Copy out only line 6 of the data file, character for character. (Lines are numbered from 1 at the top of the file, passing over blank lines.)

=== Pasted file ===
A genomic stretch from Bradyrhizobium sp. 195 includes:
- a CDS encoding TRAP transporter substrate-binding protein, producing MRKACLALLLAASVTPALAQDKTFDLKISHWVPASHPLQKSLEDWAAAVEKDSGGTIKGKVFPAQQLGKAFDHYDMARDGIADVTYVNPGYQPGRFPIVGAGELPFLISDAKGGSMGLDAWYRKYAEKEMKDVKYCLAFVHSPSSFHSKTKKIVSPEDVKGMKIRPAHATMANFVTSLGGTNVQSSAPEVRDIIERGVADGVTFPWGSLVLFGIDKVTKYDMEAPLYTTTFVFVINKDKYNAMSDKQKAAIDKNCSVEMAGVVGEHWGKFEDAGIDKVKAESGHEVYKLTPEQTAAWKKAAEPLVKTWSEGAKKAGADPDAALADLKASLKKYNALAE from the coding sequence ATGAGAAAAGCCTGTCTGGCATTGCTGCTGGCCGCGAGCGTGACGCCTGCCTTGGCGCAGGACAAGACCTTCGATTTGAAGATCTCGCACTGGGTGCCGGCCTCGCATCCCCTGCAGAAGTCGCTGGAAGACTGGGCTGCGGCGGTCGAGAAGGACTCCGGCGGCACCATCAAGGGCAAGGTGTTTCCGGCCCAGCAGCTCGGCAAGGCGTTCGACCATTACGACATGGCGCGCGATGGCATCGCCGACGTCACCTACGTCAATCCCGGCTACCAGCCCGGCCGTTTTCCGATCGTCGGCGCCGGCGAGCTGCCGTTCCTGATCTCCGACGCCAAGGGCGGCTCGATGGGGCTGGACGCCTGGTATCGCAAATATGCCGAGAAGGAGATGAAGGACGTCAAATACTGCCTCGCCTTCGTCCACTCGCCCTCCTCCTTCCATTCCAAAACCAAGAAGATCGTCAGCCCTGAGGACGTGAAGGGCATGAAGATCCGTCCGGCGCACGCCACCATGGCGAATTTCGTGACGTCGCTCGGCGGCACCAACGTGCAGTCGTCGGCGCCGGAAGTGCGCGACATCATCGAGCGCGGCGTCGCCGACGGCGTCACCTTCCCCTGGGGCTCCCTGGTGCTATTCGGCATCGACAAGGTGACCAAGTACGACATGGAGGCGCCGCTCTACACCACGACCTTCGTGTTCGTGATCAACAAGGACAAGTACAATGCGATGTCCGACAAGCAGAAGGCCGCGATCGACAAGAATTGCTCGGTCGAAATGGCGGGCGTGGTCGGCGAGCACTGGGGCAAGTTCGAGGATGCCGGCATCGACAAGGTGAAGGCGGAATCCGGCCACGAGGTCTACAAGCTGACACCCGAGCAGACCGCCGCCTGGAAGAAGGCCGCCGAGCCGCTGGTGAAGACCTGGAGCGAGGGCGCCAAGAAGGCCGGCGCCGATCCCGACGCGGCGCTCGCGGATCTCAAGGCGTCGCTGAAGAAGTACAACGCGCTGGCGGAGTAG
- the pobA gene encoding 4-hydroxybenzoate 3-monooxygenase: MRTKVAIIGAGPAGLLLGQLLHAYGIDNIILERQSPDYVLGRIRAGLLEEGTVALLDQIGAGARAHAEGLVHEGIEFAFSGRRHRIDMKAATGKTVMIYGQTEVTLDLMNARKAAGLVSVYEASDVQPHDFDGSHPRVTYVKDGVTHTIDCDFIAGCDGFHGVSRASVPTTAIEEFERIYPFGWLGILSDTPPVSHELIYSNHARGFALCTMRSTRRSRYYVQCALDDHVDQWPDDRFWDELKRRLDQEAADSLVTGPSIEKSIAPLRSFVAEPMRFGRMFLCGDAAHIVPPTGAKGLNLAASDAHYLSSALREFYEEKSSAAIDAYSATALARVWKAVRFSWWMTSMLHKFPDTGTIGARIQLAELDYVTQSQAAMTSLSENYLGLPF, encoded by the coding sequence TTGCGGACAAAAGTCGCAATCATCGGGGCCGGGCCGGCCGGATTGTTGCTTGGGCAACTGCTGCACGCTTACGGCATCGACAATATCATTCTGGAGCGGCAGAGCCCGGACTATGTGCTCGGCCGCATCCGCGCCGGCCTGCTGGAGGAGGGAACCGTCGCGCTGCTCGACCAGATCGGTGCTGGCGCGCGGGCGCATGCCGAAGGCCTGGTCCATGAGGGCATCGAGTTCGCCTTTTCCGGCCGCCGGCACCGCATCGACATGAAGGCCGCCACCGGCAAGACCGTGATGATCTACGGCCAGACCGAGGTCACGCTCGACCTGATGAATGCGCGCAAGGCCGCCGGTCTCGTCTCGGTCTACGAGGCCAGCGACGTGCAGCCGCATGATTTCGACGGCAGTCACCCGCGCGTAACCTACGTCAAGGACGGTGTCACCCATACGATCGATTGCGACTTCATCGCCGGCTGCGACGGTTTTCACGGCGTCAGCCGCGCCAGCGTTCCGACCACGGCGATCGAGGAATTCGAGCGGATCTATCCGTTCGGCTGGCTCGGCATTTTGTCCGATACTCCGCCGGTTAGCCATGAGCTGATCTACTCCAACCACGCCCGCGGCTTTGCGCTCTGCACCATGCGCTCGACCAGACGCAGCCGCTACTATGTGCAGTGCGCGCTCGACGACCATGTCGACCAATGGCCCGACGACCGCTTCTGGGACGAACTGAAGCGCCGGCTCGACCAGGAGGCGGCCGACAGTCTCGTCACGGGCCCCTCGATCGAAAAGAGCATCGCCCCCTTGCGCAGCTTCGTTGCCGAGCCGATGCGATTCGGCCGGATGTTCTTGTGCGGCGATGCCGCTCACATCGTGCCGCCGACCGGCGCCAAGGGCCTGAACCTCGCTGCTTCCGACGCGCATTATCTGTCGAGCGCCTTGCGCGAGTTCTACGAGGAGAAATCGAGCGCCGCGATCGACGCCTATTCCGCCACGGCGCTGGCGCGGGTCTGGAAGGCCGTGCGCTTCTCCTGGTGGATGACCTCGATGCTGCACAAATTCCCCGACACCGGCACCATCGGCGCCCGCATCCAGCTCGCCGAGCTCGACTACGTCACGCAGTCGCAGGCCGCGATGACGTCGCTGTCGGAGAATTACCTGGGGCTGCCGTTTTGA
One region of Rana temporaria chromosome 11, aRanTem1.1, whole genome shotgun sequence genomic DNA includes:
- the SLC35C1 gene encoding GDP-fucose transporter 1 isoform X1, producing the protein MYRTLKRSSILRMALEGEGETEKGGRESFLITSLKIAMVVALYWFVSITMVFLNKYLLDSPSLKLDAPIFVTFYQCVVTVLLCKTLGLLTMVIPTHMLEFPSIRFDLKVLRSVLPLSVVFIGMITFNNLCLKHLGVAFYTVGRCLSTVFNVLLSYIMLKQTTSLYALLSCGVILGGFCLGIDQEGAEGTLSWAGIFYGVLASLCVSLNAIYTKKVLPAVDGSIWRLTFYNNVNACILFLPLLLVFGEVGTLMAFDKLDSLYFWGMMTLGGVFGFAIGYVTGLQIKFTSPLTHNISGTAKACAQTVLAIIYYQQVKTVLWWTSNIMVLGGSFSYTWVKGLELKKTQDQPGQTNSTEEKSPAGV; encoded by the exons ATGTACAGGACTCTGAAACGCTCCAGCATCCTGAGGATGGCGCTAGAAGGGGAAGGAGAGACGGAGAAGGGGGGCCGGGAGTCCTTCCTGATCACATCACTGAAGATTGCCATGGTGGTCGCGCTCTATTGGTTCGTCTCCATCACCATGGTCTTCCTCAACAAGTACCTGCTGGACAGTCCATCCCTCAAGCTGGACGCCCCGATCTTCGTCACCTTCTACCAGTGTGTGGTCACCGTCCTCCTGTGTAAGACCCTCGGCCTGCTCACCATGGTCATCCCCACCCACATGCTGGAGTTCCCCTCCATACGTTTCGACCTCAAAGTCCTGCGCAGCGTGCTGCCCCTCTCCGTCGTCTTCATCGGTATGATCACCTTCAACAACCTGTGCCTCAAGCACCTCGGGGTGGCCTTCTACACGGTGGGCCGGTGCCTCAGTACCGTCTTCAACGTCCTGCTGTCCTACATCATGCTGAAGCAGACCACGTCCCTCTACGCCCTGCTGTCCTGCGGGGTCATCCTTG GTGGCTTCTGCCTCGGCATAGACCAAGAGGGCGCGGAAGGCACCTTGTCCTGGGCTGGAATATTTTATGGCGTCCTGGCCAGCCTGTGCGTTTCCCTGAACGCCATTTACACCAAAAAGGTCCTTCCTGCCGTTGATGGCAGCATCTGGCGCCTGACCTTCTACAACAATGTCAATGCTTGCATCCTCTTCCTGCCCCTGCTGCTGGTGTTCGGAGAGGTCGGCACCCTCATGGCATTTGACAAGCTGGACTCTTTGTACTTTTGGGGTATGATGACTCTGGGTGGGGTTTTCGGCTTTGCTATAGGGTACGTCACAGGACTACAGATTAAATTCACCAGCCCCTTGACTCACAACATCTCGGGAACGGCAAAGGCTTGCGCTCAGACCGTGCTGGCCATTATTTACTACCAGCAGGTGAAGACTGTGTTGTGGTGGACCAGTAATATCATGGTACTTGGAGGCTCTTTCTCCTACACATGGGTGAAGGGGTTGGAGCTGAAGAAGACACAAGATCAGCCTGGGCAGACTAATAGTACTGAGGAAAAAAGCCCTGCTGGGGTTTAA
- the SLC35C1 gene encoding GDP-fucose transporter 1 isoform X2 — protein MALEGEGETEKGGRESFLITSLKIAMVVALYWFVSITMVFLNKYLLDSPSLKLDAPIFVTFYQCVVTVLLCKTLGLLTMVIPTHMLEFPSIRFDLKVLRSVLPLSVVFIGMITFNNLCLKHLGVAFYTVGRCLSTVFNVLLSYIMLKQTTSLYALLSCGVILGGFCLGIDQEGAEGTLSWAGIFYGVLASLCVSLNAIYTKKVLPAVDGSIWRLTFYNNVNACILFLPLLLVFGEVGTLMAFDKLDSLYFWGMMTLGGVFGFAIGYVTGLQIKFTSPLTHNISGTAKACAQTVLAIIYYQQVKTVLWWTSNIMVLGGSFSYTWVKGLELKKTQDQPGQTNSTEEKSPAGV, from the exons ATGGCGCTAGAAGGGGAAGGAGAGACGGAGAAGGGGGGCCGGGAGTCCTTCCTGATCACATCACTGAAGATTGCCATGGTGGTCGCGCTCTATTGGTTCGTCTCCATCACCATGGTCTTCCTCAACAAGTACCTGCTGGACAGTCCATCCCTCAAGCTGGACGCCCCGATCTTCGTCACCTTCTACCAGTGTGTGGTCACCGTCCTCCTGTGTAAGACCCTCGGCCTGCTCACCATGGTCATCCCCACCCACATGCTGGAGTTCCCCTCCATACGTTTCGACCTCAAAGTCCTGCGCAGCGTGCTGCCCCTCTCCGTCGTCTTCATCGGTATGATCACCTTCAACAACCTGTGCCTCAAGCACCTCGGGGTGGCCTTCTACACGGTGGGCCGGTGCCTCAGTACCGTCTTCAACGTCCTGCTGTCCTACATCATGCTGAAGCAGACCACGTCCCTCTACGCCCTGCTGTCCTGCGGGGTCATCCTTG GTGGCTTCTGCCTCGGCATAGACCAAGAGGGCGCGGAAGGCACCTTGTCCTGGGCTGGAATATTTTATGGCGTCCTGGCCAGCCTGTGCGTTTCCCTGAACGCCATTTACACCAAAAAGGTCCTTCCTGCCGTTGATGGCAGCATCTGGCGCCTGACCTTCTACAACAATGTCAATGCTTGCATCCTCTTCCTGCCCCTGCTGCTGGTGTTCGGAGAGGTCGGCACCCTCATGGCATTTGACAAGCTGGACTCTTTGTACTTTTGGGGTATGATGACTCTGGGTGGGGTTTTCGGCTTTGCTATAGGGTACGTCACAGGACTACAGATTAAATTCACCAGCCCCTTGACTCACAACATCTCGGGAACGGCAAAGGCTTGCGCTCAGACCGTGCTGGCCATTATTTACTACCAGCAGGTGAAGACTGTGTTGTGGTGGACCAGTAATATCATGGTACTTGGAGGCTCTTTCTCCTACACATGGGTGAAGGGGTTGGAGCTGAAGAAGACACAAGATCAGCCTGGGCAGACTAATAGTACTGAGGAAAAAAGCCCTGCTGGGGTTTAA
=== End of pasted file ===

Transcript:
- the SLC35C1 gene encoding GDP-fucose transporter 1 isoform X2 — protein MALEGEGETEKGGRESFLITSLKIAMVVALYWFVSITMVFLNKYLLDSPSLKLDAPIFVTFYQCVVTVLLCKTLGLLTMVIPTHMLEFPSIRFDLKVLRSVLPLSVVFIGMITFNNLCLKHLGVAFYTVGRCLSTVFNVLLSYIMLKQTTSLYALLSCGVILGGFCLGIDQEGAEGTLSWAGIFYGVLASLCVSLNAIYTKKVLPAVDGSIWRLTFYNNVNACILFLPLLLVFGEVGTLMAFDKLDSLYFWGMMTLGGVFGFAIGYVTGLQIKFTSPLTHNISGTAKACAQTVLAIIYYQQVKTVLWWTSNIMVLGGSFSYTWVKGLELKKTQDQPGQTNSTEEKSPAGV, from the exons ATGGCGCTAGAAGGGGAAGGAGAGACGGAGAAGGGGGGCCGGGAGTCCTTCCTGATCACATCACTGAAGATTGCCATGGTGGTCGCGCTCTATTGGTTCGTCTCCATCACCATGGTCTTCCTCAACAAGTACCTGCTGGACAGTCCATCCCTCAAGCTGGACGCCCCGATCTTCGTCACCTTCTACCAGTGTGTGGTCACCGTCCTCCTGTGTAAGACCCTCGGCCTGCTCACCATGGTCATCCCCACCCACATGCTGGAGTTCCCCTCCATACGTTTCGACCTCAAAGTCCTGCGCAGCGTGCTGCCCCTCTCCGTCGTCTTCATCGGTATGATCACCTTCAACAACCTGTGCCTCAAGCACCTCGGGGTGGCCTTCTACACGGTGGGCCGGTGCCTCAGTACCGTCTTCAACGTCCTGCTGTCCTACATCATGCTGAAGCAGACCACGTCCCTCTACGCCCTGCTGTCCTGCGGGGTCATCCTTG GTGGCTTCTGCCTCGGCATAGACCAAGAGGGCGCGGAAGGCACCTTGTCCTGGGCTGGAATATTTTATGGCGTCCTGGCCAGCCTGTGCGTTTCCCTGAACGCCATTTACACCAAAAAGGTCCTTCCTGCCGTTGATGGCAGCATCTGGCGCCTGACCTTCTACAACAATGTCAATGCTTGCATCCTCTTCCTGCCCCTGCTGCTGGTGTTCGGAGAGGTCGGCACCCTCATGGCATTTGACAAGCTGGACTCTTTGTACTTTTGGGGTATGATGACTCTGGGTGGGGTTTTCGGCTTTGCTATAGGGTACGTCACAGGACTACAGATTAAATTCACCAGCCCCTTGACTCACAACATCTCGGGAACGGCAAAGGCTTGCGCTCAGACCGTGCTGGCCATTATTTACTACCAGCAGGTGAAGACTGTGTTGTGGTGGACCAGTAATATCATGGTACTTGGAGGCTCTTTCTCCTACACATGGGTGAAGGGGTTGGAGCTGAAGAAGACACAAGATCAGCCTGGGCAGACTAATAGTACTGAGGAAAAAAGCCCTGCTGGGGTTTAA